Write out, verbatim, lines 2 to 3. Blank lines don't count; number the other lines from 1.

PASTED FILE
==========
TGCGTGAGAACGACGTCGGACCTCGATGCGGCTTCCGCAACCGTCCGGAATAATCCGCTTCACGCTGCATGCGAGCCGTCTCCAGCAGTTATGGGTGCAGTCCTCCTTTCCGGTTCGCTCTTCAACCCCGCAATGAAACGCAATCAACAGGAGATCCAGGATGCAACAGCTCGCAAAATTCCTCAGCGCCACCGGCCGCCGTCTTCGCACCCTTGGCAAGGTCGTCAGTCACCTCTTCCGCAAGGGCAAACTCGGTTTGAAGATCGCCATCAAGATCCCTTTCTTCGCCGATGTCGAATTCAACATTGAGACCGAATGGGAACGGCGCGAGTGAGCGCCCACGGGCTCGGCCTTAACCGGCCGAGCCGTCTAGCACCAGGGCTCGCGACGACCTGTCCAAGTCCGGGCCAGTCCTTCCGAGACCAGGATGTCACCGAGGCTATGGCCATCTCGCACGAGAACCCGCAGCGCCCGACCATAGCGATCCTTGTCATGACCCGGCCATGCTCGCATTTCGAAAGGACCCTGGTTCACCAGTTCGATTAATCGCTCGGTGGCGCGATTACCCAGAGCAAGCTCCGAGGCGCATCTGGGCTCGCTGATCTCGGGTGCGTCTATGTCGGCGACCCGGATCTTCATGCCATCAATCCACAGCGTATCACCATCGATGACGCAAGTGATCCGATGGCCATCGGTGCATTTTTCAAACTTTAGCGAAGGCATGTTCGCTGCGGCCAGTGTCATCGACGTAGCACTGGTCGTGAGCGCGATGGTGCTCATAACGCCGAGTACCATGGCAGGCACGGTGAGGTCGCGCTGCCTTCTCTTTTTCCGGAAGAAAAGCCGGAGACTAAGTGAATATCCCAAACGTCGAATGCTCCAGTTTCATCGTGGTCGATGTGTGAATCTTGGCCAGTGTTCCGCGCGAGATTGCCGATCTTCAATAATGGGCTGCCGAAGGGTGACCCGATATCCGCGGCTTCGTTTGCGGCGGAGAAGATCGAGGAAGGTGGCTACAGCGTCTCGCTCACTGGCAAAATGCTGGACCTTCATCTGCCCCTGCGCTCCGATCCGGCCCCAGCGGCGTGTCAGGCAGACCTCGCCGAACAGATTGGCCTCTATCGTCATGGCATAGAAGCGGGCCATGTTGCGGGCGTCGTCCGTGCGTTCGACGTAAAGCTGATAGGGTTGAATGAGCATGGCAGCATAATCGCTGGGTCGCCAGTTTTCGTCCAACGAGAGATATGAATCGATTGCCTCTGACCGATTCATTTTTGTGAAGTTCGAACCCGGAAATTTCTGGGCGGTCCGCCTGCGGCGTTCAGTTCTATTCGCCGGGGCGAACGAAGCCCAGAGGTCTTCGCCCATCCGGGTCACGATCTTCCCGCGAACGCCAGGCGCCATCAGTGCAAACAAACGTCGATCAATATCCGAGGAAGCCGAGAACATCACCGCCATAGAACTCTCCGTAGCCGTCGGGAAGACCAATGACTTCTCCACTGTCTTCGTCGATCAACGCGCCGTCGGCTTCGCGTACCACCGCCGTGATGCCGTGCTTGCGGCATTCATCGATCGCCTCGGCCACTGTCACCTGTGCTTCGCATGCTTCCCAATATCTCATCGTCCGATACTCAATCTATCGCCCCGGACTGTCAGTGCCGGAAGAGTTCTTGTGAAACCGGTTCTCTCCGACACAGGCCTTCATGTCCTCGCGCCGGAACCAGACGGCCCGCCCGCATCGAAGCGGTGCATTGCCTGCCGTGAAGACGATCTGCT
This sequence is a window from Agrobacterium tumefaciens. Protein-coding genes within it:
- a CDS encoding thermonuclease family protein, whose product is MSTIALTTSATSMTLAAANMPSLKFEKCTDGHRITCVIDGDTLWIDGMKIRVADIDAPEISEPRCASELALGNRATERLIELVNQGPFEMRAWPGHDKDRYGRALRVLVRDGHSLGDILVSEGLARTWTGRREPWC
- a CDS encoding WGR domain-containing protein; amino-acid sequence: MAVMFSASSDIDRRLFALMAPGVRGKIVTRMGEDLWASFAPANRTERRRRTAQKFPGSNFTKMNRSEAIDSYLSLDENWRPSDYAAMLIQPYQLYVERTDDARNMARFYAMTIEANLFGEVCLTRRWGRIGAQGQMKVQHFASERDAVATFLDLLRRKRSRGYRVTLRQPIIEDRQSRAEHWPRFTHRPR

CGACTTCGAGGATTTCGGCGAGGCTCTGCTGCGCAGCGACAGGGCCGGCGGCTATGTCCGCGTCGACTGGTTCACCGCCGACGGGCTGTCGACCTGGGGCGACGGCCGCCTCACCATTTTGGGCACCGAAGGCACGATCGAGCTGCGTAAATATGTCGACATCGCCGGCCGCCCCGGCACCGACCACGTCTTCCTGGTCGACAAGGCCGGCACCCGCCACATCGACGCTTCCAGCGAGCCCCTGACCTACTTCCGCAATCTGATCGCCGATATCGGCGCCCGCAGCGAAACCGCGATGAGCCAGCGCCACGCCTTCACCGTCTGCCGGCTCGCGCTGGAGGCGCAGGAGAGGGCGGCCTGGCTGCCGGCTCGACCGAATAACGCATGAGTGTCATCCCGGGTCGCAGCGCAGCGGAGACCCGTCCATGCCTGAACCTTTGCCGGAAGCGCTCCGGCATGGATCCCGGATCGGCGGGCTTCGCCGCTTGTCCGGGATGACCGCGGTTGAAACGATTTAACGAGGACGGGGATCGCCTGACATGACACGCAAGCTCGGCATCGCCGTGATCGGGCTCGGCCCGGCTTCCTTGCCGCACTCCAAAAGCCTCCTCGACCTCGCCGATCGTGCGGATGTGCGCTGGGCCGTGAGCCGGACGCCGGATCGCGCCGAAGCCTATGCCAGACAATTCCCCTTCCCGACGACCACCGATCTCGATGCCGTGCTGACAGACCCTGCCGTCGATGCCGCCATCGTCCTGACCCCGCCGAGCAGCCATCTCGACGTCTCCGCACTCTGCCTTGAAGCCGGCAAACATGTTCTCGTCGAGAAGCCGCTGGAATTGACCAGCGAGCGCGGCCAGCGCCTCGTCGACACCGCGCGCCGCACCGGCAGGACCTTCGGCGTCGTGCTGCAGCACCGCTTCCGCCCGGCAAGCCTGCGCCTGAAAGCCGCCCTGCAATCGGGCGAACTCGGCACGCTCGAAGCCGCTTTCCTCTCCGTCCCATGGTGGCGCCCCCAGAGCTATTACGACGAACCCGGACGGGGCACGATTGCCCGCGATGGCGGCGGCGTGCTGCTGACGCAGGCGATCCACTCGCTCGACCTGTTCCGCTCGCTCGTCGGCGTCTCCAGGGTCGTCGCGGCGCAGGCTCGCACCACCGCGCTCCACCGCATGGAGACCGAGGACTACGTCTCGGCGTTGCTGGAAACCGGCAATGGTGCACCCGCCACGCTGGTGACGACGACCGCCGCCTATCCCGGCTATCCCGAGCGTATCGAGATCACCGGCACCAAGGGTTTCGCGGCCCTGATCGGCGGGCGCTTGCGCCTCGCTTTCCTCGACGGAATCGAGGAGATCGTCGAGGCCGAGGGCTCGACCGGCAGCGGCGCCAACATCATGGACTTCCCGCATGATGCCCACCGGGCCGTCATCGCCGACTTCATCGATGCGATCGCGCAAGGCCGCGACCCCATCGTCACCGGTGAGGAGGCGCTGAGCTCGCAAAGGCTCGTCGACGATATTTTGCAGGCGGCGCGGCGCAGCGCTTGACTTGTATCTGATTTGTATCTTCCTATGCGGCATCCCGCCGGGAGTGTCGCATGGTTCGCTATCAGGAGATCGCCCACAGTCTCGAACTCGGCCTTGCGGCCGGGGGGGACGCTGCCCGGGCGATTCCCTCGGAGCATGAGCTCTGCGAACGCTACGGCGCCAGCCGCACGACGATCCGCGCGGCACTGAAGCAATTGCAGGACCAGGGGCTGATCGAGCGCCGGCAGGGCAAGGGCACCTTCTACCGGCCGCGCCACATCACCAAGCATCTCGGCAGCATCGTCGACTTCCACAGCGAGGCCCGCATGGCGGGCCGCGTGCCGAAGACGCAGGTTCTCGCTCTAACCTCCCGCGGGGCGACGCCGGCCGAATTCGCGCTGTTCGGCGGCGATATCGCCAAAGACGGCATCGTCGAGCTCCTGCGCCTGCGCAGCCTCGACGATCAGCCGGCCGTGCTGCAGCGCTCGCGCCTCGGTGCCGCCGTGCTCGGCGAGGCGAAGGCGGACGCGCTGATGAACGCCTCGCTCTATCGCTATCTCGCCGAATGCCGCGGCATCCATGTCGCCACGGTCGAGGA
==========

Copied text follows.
This sequence is a window from Agrobacterium tumefaciens. Protein-coding genes within it:
- a CDS encoding thermonuclease family protein, whose product is MSTIALTTSATSMTLAAANMPSLKFEKCTDGHRITCVIDGDTLWIDGMKIRVADIDAPEISEPRCASELALGNRATERLIELVNQGPFEMRAWPGHDKDRYGRALRVLVRDGHSLGDILVSEGLARTWTGRREPWC